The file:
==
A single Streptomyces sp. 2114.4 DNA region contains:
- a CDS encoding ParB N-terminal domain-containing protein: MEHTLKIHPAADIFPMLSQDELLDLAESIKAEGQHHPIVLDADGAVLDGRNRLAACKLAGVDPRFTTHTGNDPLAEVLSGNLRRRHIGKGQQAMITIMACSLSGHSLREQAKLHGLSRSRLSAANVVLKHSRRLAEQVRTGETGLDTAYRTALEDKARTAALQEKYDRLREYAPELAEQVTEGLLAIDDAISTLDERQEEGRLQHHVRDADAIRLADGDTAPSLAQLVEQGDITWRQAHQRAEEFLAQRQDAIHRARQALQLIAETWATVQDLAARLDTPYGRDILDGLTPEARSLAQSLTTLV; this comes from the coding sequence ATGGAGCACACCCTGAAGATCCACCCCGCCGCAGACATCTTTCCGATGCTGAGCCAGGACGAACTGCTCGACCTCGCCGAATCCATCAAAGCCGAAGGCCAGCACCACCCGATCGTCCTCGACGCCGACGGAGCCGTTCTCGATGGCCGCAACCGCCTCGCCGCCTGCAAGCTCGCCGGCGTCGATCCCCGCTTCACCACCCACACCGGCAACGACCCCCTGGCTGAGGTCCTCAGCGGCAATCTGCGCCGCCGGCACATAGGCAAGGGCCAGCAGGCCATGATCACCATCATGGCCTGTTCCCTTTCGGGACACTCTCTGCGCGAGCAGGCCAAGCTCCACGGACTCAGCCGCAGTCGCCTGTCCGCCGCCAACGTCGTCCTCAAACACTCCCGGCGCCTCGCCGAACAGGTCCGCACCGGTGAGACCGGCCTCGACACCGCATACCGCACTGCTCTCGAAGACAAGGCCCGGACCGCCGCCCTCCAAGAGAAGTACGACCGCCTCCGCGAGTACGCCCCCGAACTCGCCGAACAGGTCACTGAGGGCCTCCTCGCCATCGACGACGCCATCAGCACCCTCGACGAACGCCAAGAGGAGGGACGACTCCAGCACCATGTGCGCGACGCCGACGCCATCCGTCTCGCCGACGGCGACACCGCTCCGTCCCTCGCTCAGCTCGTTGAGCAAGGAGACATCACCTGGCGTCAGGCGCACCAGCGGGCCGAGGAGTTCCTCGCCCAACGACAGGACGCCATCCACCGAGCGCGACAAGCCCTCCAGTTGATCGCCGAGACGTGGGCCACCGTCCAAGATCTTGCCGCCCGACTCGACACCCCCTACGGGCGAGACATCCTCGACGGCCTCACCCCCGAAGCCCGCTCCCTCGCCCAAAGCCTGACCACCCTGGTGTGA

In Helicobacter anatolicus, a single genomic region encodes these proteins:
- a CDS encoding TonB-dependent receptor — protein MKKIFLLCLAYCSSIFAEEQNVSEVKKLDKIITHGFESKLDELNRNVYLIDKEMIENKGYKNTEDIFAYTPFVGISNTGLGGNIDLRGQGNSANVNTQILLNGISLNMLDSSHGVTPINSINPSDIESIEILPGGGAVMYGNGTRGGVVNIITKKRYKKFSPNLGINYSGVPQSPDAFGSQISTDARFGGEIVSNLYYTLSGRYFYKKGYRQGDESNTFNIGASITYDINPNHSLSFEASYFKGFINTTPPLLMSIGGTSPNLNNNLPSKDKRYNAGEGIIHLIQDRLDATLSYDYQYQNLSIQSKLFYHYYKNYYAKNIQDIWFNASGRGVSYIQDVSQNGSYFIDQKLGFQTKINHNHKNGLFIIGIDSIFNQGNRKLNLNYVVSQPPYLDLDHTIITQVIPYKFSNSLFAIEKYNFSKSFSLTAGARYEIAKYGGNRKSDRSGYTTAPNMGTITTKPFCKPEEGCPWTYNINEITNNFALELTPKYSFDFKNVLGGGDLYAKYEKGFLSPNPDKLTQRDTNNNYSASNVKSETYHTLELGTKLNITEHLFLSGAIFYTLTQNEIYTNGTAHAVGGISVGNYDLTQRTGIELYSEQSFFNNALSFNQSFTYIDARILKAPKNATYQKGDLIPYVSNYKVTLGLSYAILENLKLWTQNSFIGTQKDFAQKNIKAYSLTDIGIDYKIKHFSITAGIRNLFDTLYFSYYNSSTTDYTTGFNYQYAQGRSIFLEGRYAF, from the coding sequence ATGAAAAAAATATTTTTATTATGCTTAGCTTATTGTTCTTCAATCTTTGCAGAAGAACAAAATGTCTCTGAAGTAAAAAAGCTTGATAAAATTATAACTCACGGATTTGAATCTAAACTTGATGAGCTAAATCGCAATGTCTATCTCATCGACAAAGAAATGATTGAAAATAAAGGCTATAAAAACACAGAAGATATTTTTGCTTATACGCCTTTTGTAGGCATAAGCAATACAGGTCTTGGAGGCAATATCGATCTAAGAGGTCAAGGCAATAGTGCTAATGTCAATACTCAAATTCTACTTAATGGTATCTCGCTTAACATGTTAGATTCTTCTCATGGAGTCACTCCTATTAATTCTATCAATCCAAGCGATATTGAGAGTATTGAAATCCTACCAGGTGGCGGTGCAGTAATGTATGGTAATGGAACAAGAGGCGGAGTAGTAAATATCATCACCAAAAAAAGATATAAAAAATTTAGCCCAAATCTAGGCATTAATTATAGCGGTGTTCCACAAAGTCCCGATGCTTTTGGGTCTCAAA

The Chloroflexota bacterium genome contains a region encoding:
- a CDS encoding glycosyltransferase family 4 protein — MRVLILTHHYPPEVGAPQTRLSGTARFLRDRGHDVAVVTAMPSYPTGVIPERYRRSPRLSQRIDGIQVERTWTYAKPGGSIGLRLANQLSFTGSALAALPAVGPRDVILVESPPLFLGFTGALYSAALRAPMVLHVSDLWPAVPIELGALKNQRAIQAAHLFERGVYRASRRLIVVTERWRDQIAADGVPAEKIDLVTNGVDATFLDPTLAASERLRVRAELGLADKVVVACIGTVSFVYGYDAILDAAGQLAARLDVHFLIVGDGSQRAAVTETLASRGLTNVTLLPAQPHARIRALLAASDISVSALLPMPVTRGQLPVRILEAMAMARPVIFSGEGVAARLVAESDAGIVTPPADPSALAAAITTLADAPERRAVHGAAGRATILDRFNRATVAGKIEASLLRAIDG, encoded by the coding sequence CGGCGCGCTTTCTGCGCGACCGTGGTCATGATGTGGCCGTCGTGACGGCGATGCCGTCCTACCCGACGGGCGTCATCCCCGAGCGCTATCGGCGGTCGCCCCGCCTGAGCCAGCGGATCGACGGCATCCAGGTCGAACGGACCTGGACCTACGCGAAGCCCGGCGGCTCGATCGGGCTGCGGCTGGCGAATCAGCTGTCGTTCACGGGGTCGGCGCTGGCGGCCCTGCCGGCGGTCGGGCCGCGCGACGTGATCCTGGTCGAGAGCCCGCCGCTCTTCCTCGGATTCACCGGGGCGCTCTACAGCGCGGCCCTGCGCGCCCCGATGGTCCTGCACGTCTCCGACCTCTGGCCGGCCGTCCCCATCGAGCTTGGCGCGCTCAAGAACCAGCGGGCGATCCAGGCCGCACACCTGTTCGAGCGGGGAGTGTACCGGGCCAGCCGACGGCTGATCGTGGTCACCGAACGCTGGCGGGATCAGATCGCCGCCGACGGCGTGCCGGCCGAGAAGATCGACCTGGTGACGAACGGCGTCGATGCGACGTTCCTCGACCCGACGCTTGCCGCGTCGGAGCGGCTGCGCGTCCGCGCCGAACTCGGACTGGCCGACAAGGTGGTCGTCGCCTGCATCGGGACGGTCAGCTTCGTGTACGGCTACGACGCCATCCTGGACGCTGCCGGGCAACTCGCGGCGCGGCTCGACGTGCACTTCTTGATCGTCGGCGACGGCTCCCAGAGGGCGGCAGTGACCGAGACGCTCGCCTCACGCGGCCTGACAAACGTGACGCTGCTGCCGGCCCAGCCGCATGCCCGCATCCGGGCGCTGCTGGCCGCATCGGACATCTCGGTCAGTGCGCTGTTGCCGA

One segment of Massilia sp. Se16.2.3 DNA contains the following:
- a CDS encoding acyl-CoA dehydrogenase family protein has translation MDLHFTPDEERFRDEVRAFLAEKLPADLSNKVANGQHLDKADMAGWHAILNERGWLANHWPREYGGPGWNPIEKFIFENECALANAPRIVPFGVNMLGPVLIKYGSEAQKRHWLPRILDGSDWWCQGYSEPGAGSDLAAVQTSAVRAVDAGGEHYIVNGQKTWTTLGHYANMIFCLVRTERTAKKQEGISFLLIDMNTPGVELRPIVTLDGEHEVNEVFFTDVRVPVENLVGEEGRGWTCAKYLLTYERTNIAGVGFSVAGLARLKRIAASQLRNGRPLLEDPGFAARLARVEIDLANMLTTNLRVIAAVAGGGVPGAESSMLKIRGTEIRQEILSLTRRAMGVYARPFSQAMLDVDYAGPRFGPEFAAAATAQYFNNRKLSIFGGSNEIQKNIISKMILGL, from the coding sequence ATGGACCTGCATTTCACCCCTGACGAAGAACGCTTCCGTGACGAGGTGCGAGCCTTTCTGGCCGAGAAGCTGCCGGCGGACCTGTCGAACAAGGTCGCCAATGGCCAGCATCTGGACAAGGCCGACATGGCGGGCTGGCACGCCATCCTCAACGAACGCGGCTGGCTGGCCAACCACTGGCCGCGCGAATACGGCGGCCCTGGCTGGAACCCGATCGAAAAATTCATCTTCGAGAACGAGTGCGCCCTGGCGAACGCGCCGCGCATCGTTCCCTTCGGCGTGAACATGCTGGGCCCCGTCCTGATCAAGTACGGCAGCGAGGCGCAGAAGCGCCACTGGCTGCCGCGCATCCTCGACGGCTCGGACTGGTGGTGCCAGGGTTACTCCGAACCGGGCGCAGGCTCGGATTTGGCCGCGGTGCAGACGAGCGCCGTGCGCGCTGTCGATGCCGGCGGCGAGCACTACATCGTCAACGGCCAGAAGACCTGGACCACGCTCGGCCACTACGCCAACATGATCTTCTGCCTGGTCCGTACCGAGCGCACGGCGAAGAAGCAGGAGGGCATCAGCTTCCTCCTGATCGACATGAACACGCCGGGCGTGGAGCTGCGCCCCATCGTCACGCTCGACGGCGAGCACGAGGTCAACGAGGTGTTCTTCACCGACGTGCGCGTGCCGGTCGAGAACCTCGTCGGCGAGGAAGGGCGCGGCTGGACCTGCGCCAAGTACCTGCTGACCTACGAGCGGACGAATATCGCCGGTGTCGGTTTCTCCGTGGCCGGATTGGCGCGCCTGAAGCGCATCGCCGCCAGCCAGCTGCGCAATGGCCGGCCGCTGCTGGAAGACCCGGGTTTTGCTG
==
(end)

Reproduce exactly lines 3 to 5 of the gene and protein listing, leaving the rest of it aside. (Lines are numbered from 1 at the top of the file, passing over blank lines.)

In Helicobacter anatolicus, a single genomic region encodes these proteins:
- a CDS encoding TonB-dependent receptor — protein MKKIFLLCLAYCSSIFAEEQNVSEVKKLDKIITHGFESKLDELNRNVYLIDKEMIENKGYKNTEDIFAYTPFVGISNTGLGGNIDLRGQGNSANVNTQILLNGISLNMLDSSHGVTPINSINPSDIESIEILPGGGAVMYGNGTRGGVVNIITKKRYKKFSPNLGINYSGVPQSPDAFGSQISTDARFGGEIVSNLYYTLSGRYFYKKGYRQGDESNTFNIGASITYDINPNHSLSFEASYFKGFINTTPPLLMSIGGTSPNLNNNLPSKDKRYNAGEGIIHLIQDRLDATLSYDYQYQNLSIQSKLFYHYYKNYYAKNIQDIWFNASGRGVSYIQDVSQNGSYFIDQKLGFQTKINHNHKNGLFIIGIDSIFNQGNRKLNLNYVVSQPPYLDLDHTIITQVIPYKFSNSLFAIEKYNFSKSFSLTAGARYEIAKYGGNRKSDRSGYTTAPNMGTITTKPFCKPEEGCPWTYNINEITNNFALELTPKYSFDFKNVLGGGDLYAKYEKGFLSPNPDKLTQRDTNNNYSASNVKSETYHTLELGTKLNITEHLFLSGAIFYTLTQNEIYTNGTAHAVGGISVGNYDLTQRTGIELYSEQSFFNNALSFNQSFTYIDARILKAPKNATYQKGDLIPYVSNYKVTLGLSYAILENLKLWTQNSFIGTQKDFAQKNIKAYSLTDIGIDYKIKHFSITAGIRNLFDTLYFSYYNSSTTDYTTGFNYQYAQGRSIFLEGRYAF, from the coding sequence ATGAAAAAAATATTTTTATTATGCTTAGCTTATTGTTCTTCAATCTTTGCAGAAGAACAAAATGTCTCTGAAGTAAAAAAGCTTGATAAAATTATAACTCACGGATTTGAATCTAAACTTGATGAGCTAAATCGCAATGTCTATCTCATCGACAAAGAAATGATTGAAAATAAAGGCTATAAAAACACAGAAGATATTTTTGCTTATACGCCTTTTGTAGGCATAAGCAATACAGGTCTTGGAGGCAATATCGATCTAAGAGGTCAAGGCAATAGTGCTAATGTCAATACTCAAATTCTACTTAATGGTATCTCGCTTAACATGTTAGATTCTTCTCATGGAGTCACTCCTATTAATTCTATCAATCCAAGCGATATTGAGAGTATTGAAATCCTACCAGGTGGCGGTGCAGTAATGTATGGTAATGGAACAAGAGGCGGAGTAGTAAATATCATCACCAAAAAAAGATATAAAAAATTTAGCCCAAATCTAGGCATTAATTATAGCGGTGTTCCACAAAGTCCCGATGCTTTTGGGTCTCAAA

The Chloroflexota bacterium genome contains a region encoding: